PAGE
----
–submitted by Mike Wilson
The Wine Fellowship met on a Hot Sunday Afternoon to try drinks designed for a Hot Sunday Afternoon. The temperature was 85 degrees outside, so the conditions were perfect. The tasting topic had been suggested by Meryl Mixtacki.
We started with three Roses: A Rhone from Jean Luc Colombo; a Kermit Lynch Tavel (AOC devoted entirely to Roses); and a Sancerre with 100% Pinot Noir. The resounding best was the Sancerre L’Authentique by Thomas Labaille in the Loire, sourced from Steve’s Liquor on University Avenue at a cost of $20.
Next we had bubbles, a typical heat re-mediating wine, all made by the Methode Traditionale, but no actual Champagne. The first was a french sparkler made the traditional way – Blanquette de Limoux. The claim to fame of this region is that that is where reports of bubbly wine made here 100 years prior to bubbles from the Champagne region. This wine is made from the Mauzac grape known as Blanquette, and they tend not to remove the sediment (lees) so the wine could be cloudy. Next we tried a Cremant (name for French wines made in the traditional champagne method but not in the Champagne region) de Bourgogne. Finally from the Antipodes we tried a Tasmanian sparkler, made in the traditional method that Downunder they call “Tasmanois”. The winning wine was the Limoux by St. Hillaire with a nearly 100% winning rate. This wine was a little unusual as the other sparklers were NV, but this was a 2014 vintage and the company is one of the top 5 rated Limoux annually ~ a top 100 WS rating and the cheapest of all these sparklers.
We then shifted to still whites, and had a European mixture. First, from the Sudtirol, Elena Walch’s mild Gurwerztraminer that we had had before at a Wine Table tasting, and this wine is made by the Queen of Gurwertztraminer, Elena. This was followed by an Alsation Pinot Gris, then an Albarino from Nessa in the Rias Baixus of Spain. The Unanimous winner was the Pinot Gris from Pierre Sparr. This is interesting as Pinot Gris is identical genetically to Pinot Grigio just made differently, and this is especially so in Alsace where all Pinot Grigio is marketed as Pinot gris where secondary fermentation and the use of oak aging is common making the wine more complex than the usual acidic Italian Pinot Grigio. It is interesting that Pinot Gris (and Grigio) and Pinot Blanc, are all point mutstions of the very old Pinot Noir (1000 year history of cultivation compared to 200 years of Cabernet Sauvignon) so they are white wines very similar genetically to Pinot Noir. Also, this maker is a very old Alsation winemaking house that fell on poor times and winemaking, so the local vineyards grower cooperative decided to buy the winemaking facility to ensure their grapes were well made, and the winemaking improved. All these wines were excellent but this wine was superb – obtained at Steve’s at about $18.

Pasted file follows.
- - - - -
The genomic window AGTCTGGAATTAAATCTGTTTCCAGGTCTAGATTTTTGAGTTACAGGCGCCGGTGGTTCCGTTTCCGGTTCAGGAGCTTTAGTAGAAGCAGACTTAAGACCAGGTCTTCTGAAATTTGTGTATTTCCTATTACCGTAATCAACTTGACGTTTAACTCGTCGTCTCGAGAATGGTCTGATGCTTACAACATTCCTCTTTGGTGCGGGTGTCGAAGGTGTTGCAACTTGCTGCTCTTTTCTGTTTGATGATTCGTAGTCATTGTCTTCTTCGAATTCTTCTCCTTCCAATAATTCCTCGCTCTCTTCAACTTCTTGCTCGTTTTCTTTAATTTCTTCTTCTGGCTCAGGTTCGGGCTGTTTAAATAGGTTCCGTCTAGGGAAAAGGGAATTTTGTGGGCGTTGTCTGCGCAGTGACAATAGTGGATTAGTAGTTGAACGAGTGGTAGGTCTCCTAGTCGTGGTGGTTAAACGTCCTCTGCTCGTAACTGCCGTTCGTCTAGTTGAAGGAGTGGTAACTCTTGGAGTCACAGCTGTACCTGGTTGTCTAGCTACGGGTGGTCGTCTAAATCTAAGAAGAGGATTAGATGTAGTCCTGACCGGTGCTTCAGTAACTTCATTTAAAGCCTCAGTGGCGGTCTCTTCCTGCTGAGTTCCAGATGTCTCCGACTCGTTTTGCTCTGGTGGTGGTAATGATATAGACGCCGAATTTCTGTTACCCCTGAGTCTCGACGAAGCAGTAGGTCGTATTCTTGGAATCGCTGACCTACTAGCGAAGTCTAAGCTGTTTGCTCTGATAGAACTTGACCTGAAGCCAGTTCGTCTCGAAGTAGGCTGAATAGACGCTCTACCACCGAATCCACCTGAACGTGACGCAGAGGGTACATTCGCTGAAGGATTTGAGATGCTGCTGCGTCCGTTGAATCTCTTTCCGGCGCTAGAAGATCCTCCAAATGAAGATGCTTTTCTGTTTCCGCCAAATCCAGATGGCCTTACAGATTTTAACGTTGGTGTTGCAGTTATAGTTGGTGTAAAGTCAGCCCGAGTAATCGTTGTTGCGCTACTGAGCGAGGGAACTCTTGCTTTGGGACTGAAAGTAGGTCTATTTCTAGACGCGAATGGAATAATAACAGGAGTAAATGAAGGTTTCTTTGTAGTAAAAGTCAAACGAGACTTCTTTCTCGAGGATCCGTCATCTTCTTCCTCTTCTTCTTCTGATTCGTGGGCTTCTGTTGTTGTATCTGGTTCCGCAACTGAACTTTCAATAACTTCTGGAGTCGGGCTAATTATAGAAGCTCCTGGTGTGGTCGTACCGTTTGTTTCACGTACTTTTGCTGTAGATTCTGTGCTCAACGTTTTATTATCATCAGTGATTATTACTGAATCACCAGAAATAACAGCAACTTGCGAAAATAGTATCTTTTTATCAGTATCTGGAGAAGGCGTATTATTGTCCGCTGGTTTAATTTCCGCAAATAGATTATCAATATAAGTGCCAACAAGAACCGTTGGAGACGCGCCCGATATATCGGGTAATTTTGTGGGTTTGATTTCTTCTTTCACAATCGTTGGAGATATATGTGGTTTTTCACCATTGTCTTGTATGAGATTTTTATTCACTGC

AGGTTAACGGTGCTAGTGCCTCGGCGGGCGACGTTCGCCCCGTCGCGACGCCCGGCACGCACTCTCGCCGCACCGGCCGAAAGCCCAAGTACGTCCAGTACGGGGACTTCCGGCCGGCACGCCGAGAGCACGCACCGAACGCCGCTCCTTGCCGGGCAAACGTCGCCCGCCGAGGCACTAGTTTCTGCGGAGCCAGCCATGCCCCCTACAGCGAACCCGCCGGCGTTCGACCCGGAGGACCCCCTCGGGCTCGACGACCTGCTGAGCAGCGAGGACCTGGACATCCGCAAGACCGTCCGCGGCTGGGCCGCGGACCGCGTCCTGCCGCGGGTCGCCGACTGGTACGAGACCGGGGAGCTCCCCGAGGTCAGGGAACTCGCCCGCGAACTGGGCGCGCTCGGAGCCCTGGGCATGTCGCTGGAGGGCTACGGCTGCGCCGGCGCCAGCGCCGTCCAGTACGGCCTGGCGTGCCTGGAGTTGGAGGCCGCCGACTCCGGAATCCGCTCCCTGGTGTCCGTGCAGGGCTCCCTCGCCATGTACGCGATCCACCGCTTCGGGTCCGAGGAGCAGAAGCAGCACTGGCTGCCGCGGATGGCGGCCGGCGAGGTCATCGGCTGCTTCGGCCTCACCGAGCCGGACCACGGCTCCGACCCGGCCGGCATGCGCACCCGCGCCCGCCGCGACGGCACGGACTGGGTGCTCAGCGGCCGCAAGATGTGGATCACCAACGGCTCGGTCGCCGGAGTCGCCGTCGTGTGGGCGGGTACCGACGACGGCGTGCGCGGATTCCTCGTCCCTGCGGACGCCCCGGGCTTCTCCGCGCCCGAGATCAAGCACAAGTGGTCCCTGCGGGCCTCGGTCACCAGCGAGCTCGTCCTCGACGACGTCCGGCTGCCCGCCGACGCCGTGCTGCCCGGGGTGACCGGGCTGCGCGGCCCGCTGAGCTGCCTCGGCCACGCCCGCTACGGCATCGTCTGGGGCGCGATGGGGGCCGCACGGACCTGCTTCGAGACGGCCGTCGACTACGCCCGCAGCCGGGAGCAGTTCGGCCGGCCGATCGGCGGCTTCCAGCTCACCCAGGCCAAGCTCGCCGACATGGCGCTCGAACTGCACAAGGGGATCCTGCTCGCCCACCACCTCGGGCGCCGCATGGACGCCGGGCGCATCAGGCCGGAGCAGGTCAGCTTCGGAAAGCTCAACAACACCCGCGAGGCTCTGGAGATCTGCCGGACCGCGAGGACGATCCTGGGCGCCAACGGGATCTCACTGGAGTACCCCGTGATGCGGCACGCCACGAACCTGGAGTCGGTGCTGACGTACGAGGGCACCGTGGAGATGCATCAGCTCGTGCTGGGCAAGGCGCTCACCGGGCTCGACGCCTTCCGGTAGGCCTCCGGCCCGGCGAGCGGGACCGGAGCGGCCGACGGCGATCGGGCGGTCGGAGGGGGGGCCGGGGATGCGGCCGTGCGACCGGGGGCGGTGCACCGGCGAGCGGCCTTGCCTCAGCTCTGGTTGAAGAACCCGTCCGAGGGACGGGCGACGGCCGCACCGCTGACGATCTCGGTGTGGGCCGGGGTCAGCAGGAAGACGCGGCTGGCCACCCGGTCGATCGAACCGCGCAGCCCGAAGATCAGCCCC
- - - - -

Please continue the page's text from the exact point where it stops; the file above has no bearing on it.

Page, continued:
The best was kept to last. The idea had been to try Sangria and Shandies. Meryl told the story of Glunz Winery making most of the money they needed to run their winery from the sale of Sangria to CostCo, and when the Mixtackis and Wilsons had visited Glunz in Paso Robles, we met the winemaker AND his dog. Mike Wilson adapted the mixture, by adding 10% of a blood orange liqueur to the Sangria and forgoing all the fruit typical of a Sangria as the winemaker has added all that effect already – this was a crowdpleaser and at <$10 for the de la costa Sangria by Glunz Cellars and ~$27 for the Solero Blood Orange liqueur (one bottle allows for innumerable sangrias given the liqueur dosage is 10% of the entire drink (10:1 ratio of Sangria mix:liqueur).
We also tried two Shandy’s; a Pitosi lemonade beer and a grapefruit Schofferhoffer, which were very good. Back home in NZ 50 years ago we added lemonade to our favorite beer on a hot afternoon to get a refreshing drink. Here in America you can add Sierra Mist to your favorite beer or just purchase these Summer Shaddies. A Good Time Was Had By All.
All in all, an excellent “Fun in the Sun”day, and while all the wines and drinks were excellent there were clear winners to everyone, and everyone agreed with that.